This is such a big subject to unpack in a post but hopefully I can do it justice in a few paras.
In my role in the child welfare sector I hear about hundreds of children who are either at risk of coming into care (services are actively supporting parents to keep children at home and safe) or already in care. I hear inspiring stories about principals, teachers and support workers who absolutely act as champions for children who are struggling/suffering in relation to a range of forms of trauma. These schools and key staff do not suspend a child every time there is an incident. They work alongside the child and help him/her to feel safe in the environment.
I am also aware of too many stories of children who are struggling who are stigmatised and discouraged from attending school through back to back suspensions and reduced hours. This becomes the status quo and a few years later the child has zero attendance and, well, the trajectory doesn’t look great.
You, as a carer, will ideally be able to work closely with the school and your agency to set meaningful education plans (required for all children in care in Australia) and work to find ways for the child to have safe people and safe places at school which enables them be able to learn.
My foster daughter is in year 3 and has now been at two schools. The first had good intentions, but really struggled to provide her with a safe learning environment. She struggled to sit still, focus and due the size of the classes and the school (we lived in a densely populated area), she got lost. I was shocked to start hearing CC was stealing, lying, blaming etc in year 1. Not surprising, she was also struggling academically and slipping further and further behind. She also couldn’t seem to increase her friendship circle beyond one other girl (who was lovely).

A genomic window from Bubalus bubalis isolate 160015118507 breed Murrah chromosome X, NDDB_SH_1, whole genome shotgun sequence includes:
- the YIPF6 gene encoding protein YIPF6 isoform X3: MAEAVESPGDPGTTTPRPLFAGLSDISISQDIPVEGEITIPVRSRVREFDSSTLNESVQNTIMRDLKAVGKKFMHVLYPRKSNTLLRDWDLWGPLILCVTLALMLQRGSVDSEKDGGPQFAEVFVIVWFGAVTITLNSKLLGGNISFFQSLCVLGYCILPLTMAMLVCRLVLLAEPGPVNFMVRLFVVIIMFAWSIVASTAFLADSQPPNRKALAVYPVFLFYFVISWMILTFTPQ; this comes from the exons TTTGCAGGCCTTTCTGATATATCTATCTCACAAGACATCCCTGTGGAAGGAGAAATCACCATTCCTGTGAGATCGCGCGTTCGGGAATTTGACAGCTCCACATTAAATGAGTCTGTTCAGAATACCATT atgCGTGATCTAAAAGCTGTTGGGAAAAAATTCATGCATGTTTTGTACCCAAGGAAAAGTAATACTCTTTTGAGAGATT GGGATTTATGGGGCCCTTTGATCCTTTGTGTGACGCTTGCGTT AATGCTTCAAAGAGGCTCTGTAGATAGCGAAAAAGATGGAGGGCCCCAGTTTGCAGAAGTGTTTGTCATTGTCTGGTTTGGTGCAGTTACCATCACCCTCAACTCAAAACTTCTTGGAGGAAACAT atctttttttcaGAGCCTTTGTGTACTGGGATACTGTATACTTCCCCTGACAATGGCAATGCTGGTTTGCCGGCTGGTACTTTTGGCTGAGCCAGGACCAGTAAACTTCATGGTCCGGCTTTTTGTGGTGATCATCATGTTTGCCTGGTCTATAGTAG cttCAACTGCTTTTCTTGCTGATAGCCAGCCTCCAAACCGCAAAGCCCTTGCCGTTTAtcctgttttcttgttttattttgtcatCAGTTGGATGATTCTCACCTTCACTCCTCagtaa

Due to circumstances, we moved to a different area and hence a different school and CC was transformed by the change. Two years later and CC is in average to above average range for many subjects, has a huge gaggle of girlfriends, loves school, has no behaviours that are worrying and actually stands up for other children when she sees something that she believes is not fair/nice.
Schools should have access to strategies such as ‘Calmer Classrooms’ but really, the key is a culture in the school of not leaving children behind or excluding them due to behaviour.
My take homes about your role to ensure children in your care receive quality care, support and learning at school>
- If a child or young person you care for is stating they do not want to go to school, please unpack or get help to understand what is really going on. Do not settle for ‘s/he just doesnt want to go’. It is our responsibility as adults caring for children to ensure they do receive an education.
- Ask your child’s school what their approach is to support children with trauma eg are teacher’s specifically trained? Do teachers receive additional support in these instances? Note – there are some great FB groups for teachers that want to be trauma informed (encourage teachers to join Facebook groups such as ‘trauma informed educators network’ and podcast ‘trauma informed educators network podcast’).
- Ensure you are part of a meaningful meetings with the school and your agency to ensure the education plan is of use and can be reviewed/adapted.
- If you start hearing blaming language, call it out. Ask instead, I wonder what s/he trying to communicate in terms of an unmet need?
- Try to avoid constantly changing schools unless it is absolutely necessary. It is very difficult for a child to build connections when they keep moving (and this is another form of removal for children in care)
- On the flip-side, if key staff at the school continue to struggle to provide a safe and trauma informed response to a child you care for and you can see a detrimental impact, work first with the school, but if the issues persist, consider if the school is the right school to support healing and learning.
- Be open to alternative school environments if this is a better fit for a child/young person you are caring for.